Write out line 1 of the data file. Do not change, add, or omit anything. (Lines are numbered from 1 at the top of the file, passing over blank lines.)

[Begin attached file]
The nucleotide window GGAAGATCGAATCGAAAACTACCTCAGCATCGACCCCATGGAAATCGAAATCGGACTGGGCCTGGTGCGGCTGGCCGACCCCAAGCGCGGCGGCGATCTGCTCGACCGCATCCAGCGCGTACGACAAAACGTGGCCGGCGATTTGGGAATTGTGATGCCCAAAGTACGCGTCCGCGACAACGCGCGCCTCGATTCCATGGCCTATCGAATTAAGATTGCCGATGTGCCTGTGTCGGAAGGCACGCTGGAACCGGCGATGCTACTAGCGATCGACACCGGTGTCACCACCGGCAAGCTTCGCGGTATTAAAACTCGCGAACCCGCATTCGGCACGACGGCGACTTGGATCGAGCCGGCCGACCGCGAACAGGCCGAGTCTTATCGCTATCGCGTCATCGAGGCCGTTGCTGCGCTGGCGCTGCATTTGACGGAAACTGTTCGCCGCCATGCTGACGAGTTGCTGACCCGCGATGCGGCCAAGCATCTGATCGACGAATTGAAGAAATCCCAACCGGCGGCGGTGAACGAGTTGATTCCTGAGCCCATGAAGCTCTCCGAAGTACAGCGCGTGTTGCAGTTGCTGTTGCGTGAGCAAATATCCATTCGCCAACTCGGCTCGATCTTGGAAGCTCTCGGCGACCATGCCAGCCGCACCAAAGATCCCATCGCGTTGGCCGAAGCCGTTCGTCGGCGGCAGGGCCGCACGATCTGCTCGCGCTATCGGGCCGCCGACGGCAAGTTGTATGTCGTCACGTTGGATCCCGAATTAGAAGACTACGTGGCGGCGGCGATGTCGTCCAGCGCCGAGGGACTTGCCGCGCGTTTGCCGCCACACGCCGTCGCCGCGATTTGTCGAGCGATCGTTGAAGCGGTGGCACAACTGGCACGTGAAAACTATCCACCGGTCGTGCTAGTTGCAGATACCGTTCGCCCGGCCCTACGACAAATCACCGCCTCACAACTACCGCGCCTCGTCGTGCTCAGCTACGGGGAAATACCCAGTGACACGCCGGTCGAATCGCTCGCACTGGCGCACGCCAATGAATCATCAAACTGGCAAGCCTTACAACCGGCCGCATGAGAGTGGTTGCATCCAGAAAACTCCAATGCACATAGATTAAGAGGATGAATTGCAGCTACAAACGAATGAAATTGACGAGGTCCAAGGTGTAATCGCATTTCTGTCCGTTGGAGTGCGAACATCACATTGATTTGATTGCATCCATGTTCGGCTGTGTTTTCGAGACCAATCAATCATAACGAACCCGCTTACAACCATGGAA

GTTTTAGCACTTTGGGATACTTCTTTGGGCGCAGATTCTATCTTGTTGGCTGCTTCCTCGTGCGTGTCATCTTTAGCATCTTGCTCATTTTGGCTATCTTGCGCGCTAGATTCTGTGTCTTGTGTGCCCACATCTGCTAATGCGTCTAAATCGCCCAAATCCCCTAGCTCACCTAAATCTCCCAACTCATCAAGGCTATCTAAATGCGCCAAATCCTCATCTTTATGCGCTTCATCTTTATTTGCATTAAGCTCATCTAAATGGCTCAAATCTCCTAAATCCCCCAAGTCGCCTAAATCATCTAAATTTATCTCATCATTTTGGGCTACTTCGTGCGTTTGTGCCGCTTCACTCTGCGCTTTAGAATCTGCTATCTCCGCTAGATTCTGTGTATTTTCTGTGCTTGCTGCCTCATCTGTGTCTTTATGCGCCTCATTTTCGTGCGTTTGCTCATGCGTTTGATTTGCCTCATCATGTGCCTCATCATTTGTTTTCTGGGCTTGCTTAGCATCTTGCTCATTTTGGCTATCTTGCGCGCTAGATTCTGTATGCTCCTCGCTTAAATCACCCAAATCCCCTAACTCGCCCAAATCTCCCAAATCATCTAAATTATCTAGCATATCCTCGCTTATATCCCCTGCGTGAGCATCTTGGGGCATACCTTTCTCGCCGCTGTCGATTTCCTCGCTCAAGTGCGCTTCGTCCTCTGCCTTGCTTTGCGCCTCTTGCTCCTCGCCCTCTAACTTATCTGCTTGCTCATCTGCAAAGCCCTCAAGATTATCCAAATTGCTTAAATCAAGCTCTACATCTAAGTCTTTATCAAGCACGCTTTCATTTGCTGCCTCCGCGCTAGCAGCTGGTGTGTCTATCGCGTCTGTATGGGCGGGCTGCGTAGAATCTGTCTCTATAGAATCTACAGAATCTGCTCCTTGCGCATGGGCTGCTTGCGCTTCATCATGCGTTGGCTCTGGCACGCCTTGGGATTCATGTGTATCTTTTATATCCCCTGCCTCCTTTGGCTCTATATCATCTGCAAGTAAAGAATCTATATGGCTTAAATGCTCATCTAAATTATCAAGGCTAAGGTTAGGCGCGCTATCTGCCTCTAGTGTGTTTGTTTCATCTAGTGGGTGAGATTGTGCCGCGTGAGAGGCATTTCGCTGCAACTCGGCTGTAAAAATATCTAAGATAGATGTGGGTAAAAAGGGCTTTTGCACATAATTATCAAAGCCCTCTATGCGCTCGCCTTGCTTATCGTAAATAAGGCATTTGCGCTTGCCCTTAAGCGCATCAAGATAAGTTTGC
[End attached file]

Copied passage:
The nucleotide window GGAAGATCGAATCGAAAACTACCTCAGCATCGACCCCATGGAAATCGAAATCGGACTGGGCCTGGTGCGGCTGGCCGACCCCAAGCGCGGCGGCGATCTGCTCGACCGCATCCAGCGCGTACGACAAAACGTGGCCGGCGATTTGGGAATTGTGATGCCCAAAGTACGCGTCCGCGACAACGCGCGCCTCGATTCCATGGCCTATCGAATTAAGATTGCCGATGTGCCTGTGTCGGAAGGCACGCTGGAACCGGCGATGCTACTAGCGATCGACACCGGTGTCACCACCGGCAAGCTTCGCGGTATTAAAACTCGCGAACCCGCATTCGGCACGACGGCGACTTGGATCGAGCCGGCCGACCGCGAACAGGCCGAGTCTTATCGCTATCGCGTCATCGAGGCCGTTGCTGCGCTGGCGCTGCATTTGACGGAAACTGTTCGCCGCCATGCTGACGAGTTGCTGACCCGCGATGCGGCCAAGCATCTGATCGACGAATTGAAGAAATCCCAACCGGCGGCGGTGAACGAGTTGATTCCTGAGCCCATGAAGCTCTCCGAAGTACAGCGCGTGTTGCAGTTGCTGTTGCGTGAGCAAATATCCATTCGCCAACTCGGCTCGATCTTGGAAGCTCTCGGCGACCATGCCAGCCGCACCAAAGATCCCATCGCGTTGGCCGAAGCCGTTCGTCGGCGGCAGGGCCGCACGATCTGCTCGCGCTATCGGGCCGCCGACGGCAAGTTGTATGTCGTCACGTTGGATCCCGAATTAGAAGACTACGTGGCGGCGGCGATGTCGTCCAGCGCCGAGGGACTTGCCGCGCGTTTGCCGCCACACGCCGTCGCCGCGATTTGTCGAGCGATCGTTGAAGCGGTGGCACAACTGGCACGTGAAAACTATCCACCGGTCGTGCTAGTTGCAGATACCGTTCGCCCGGCCCTACGACAAATCACCGCCTCACAACTACCGCGCCTCGTCGTGCTCAGCTACGGGGAAATACCCAGTGACACGCCGGTCGAATCGCTCGCACTGGCGCACGCCAATGAATCATCAAACTGGCAAGCCTTACAACCGGCCGCATGAGAGTGGTTGCATCCAGAAAACTCCAATGCACATAGATTAAGAGGATGAATTGCAGCTACAAACGAATGAAATTGACGAGGTCCAAGGTGTAATCGCATTTCTGTCCGTTGGAGTGCGAACATCACATTGATTTGATTGCATCCATGTTCGGCTGTGTTTTCGAGACCAATCAATCATAACGAACCCGCTTACAACCATGGAA